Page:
Ian Stewart completed victory in the Cape Wrath Ultra yesterday, while Sally Fawcett was top woman in second.
Stewart completed the eight-day 400km race in 50 hours, 39 minutes and 44 seconds, having led from the start at Fort William to the finish at Cape Wrath Lighthouse.
Having finished the race in 2018 but felt he did not do himself justice, he said: “I am really pleased. It was never about racing anyone else but about just having a good eight days of running. That was my best eight days of running ever. Last time, I was broken at the Torridon stage of the race and had to limp to the end. I am very pleased with how the race has gone this time."
Fawcett, who ran some of the way with friend Lisa Watson, who was third, came home in a time of 52:56. Both members of Dark Peak Fell Runners, they held these positions for most of the race, with Watson timed at 53:25:10.
Fawcett said: “I’ve had a brilliant week. It has been more ‘felly’ than I thought it would be and that has suited me. It’s a proper fell runner’s course, is this.
“It is the hardest thing I have done. It’s the tiredness that has been compounded day after day throughout the week. Last night, the lactate I had in my legs was like nothing I have ever had before.
“I never expected to be first lady and second overall. I think it helped that Lisa and I ran together a lot, we motivated each other."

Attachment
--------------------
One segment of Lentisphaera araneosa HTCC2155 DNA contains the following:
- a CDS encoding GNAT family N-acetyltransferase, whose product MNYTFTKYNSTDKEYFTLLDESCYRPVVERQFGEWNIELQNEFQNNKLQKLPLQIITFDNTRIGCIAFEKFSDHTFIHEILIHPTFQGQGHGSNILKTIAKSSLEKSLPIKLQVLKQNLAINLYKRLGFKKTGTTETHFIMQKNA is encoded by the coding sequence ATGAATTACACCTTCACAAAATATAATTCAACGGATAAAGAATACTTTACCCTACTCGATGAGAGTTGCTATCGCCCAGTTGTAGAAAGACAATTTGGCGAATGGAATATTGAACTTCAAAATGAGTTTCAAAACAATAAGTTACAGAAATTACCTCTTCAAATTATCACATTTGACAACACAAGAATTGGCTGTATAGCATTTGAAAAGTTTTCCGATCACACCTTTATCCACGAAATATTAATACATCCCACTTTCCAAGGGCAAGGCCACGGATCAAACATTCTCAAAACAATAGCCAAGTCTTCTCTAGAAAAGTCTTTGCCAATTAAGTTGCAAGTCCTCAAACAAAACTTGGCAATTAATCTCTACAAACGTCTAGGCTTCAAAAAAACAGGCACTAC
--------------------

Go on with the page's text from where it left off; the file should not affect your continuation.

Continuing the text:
The race covers the Cape Wrath Trail, considered to be the toughest long distance hiking trail in the UK, situated in the north west tip of Scotland. Tough cut-off points each day mean participants had to run at least some of the way. Only 52 - just over half of the starters - reached the finish.
Race director Shane Ohly said of this year's race: “I think it has been special because we are geared up logistically for 300-plus runners and, while the numbers have been reduced due to the pandemic, we can’t really reduce the support for it when you have a vision of what we want the race to be.
“As a result, participants this year have had a very special experience and they have been incredibly well supported from the operational side.
“I also think that the coming-out-of-Covid spirit has really shone through and people have needed that time in the hills and the chance to connect back with the outdoors and ultra running community. It has been tangible.”
Pics: Winner Ian Stewart on day seven and Sally Fawcett at the finish (credit: No Limits Photography)